Reflections on Women in STEM

Dominique tests the hydrophone she built with her teammate Amelia during the Girls in Science fellowship. (Courtesy Grace Simpkins/WHOI Sea Grant)

Dominique tests the hydrophone she built with her teammate Amelia during the Girls in Science fellowship. (Courtesy Grace Simpkins/WHOI Sea Grant)

By Dominque Thomas, Girls in Science Fellow 2019

As I’m writing this, I am finishing up my time in Woods Hole for my Earthwatch Girls in Science fellowship. This week has been an amazing experience for me to work with an amazing all-female research team and introduce myself to a marine biology career. Before I pack my overstuffed suitcase and board a bus back to Boston, I want to take the time to reflect on how this past week, along with other times in my life, have shaped me as a young woman in science.


Saturday mornings for most second-graders are normally spent sleeping in and watching cartoons, but my weekend routine was a little different. At 10 a.m., I’d be at Northeastern University’s Science Club for Girls. This eight-week program is designed to get girls interested in STEM – a program for girls, by girls. Each session had a different theme: one semester, we would build model rockets to learn about chemical reactions; during another, we would explore our five senses and discover how our bodies worked. Not only was I fascinated by the new facts I was learning, but the mentors – high school and college students – made sure each activity was filled with fun. This made me realize I wanted to stay in this kind of supportive, encouraging environment and returned every year through 8th grade.

The fellows on their way to kayak. (Courtesy Grace Simpkins/WHOI Sea Grant)

The fellows on their way to kayak. (Courtesy Grace Simpkins/WHOI Sea Grant)

I mentioned that mentors were a reason why I continued going to Science Club. Being surrounded by strong women in STEM at an early age gave me hope that someday I would be able to share my passion for science with others. Their energy rubbed off on me. It also taught me the importance of having connections at an early age. Seriously, these women were doing amazing things. I remember one of my mentors (Laura, if you’re reading this – hi!!) spending a couple of months doing a co-op in Antarctica dissecting and studying fish. Before leaving, she shared how much she loved marine biology. I kept in touch with her through her blog, titled “Laura is Far Away,” and I began to consider marine biology and field research as a possible career.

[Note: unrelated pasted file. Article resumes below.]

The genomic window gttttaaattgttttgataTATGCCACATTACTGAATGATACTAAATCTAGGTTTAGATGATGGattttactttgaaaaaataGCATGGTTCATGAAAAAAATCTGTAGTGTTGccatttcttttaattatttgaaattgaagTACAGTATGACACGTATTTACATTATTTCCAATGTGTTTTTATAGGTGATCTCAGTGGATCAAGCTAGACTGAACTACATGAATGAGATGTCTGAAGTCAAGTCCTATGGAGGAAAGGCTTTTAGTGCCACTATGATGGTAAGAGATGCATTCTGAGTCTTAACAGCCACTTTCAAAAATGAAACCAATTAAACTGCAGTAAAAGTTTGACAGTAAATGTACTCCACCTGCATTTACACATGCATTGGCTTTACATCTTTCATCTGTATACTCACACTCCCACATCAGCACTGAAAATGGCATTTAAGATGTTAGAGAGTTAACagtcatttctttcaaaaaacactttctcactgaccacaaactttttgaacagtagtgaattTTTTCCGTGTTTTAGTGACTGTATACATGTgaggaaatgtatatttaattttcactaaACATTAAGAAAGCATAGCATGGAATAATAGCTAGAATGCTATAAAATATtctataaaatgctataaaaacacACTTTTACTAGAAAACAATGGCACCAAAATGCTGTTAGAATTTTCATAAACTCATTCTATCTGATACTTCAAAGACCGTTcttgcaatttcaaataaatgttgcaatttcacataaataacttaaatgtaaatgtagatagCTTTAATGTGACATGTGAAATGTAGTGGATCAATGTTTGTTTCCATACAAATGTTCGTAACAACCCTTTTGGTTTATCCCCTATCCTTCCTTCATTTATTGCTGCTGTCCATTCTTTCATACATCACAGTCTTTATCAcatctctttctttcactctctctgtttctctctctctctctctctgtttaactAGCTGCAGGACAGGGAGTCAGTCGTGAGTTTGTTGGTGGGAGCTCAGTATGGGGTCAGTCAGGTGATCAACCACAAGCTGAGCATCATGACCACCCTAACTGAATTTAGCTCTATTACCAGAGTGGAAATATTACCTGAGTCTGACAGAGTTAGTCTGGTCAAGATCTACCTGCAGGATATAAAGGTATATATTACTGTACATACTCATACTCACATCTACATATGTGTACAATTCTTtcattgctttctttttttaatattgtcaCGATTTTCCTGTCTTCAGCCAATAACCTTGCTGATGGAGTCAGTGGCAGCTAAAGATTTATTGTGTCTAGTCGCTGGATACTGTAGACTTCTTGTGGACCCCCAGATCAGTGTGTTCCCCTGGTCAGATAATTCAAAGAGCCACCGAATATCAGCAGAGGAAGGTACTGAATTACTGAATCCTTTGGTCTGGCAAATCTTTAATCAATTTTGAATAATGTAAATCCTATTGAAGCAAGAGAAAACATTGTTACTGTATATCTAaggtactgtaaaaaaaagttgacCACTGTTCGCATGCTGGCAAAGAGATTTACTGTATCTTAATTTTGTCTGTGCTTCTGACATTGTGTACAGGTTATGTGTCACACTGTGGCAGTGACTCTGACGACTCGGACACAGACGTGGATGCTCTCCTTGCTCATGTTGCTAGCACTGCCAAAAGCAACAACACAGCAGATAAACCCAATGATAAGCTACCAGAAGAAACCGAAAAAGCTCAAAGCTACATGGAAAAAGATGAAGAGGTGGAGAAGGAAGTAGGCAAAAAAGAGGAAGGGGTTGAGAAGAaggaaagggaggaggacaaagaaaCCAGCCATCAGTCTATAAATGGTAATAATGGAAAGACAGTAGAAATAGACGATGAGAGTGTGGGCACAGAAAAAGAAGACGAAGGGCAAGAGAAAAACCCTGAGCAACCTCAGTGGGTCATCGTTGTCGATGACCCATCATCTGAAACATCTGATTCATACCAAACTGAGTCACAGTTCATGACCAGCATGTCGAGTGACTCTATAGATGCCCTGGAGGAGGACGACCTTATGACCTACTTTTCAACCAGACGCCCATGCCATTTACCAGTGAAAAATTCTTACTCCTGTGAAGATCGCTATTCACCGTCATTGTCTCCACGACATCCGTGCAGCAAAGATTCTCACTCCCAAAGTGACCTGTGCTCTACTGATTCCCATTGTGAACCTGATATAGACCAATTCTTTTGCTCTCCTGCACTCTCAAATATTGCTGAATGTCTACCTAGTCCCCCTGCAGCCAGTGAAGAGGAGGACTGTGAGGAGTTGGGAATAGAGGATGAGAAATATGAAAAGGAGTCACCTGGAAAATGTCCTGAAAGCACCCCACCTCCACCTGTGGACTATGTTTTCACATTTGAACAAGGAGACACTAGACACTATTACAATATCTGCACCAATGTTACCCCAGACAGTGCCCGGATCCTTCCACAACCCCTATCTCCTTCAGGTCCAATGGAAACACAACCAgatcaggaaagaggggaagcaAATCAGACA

After receiving guidance from all of my mentors at Science Club, I decided that I wanted to give back to the program that had helped me grow so much by becoming a junior mentor during my freshman year of high school. I joined one other high schooler and three college students to mentor the cutest group of kindergarteners and first-graders. Our theme for the semester was “matter and slime,” so we had fun getting our hands dirty for science. The Jell-O, an edible experiment, was an especially big hit. Seeing the spark in all of their eyes each week drove home the importance of seeing female scientists in action.

Fast forward two years, and now I’m here at Earthwatch. These seven days of the Girls in Science fellowship have taught me so much about myself, as well as the time I’ve spent getting to know the other nine fellows and the many powerful women who have shared their science journeys with us. Each person was unique. I appreciate how this program has introduced me to a branch of STEM research I’d never really gotten hands-on experience with. I’m usually working with the biomedical sciences, and I enjoyed learning more about our environment and the ways scientists are trying to protect it. Also, I got to see wild dolphins for the first time during a whale watch!

Being on an all-female team has further developed me as a female scientist because of the supportive environment I was constantly in. We explored, encouraged each other, and inspired each other. We problem-solved, whether that meant identifying a specific seabird or deciding who got to shower first. We all have the same common goal of becoming powerful female scientists. I feel like we all got to know each other well this week.

As for what the future holds, I’m not exactly sure. I like to think I have my future all planned out, but I know that plans change. I’m thinking of studying neuroscience in college because I’m interested in human behavior and how the brain works. Building off of that, I’m thinking of creative ways to tie in research and the arts. I might want to enter the research world and maybe run my own lab someday. I know, it’s a big dream, and it will take a lot of hard work to get there. For now, my focus for high school is to get as many hands-on STEM experiences as I can, and Girls in Science has been one that I’ll never forget.


Visit our website to learn more about the Earthwatch Girls in Science Fellowship.